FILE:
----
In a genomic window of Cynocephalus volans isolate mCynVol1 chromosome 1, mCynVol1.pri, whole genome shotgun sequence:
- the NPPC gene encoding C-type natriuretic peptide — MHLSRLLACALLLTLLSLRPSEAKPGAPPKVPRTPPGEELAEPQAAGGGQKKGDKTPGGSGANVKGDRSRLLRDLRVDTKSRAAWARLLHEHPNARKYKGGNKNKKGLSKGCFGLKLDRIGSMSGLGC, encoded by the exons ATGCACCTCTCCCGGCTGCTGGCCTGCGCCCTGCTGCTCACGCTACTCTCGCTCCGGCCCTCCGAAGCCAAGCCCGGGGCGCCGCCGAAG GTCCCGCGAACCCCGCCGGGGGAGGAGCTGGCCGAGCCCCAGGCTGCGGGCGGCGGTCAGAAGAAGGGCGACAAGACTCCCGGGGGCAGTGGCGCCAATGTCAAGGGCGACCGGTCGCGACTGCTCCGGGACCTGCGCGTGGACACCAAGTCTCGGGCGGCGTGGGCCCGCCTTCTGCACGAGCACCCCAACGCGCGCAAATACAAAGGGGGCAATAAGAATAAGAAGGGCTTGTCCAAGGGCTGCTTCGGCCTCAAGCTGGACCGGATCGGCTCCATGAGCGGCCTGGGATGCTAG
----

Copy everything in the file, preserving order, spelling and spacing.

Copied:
In a genomic window of Cynocephalus volans isolate mCynVol1 chromosome 1, mCynVol1.pri, whole genome shotgun sequence:
- the NPPC gene encoding C-type natriuretic peptide — MHLSRLLACALLLTLLSLRPSEAKPGAPPKVPRTPPGEELAEPQAAGGGQKKGDKTPGGSGANVKGDRSRLLRDLRVDTKSRAAWARLLHEHPNARKYKGGNKNKKGLSKGCFGLKLDRIGSMSGLGC, encoded by the exons ATGCACCTCTCCCGGCTGCTGGCCTGCGCCCTGCTGCTCACGCTACTCTCGCTCCGGCCCTCCGAAGCCAAGCCCGGGGCGCCGCCGAAG GTCCCGCGAACCCCGCCGGGGGAGGAGCTGGCCGAGCCCCAGGCTGCGGGCGGCGGTCAGAAGAAGGGCGACAAGACTCCCGGGGGCAGTGGCGCCAATGTCAAGGGCGACCGGTCGCGACTGCTCCGGGACCTGCGCGTGGACACCAAGTCTCGGGCGGCGTGGGCCCGCCTTCTGCACGAGCACCCCAACGCGCGCAAATACAAAGGGGGCAATAAGAATAAGAAGGGCTTGTCCAAGGGCTGCTTCGGCCTCAAGCTGGACCGGATCGGCTCCATGAGCGGCCTGGGATGCTAG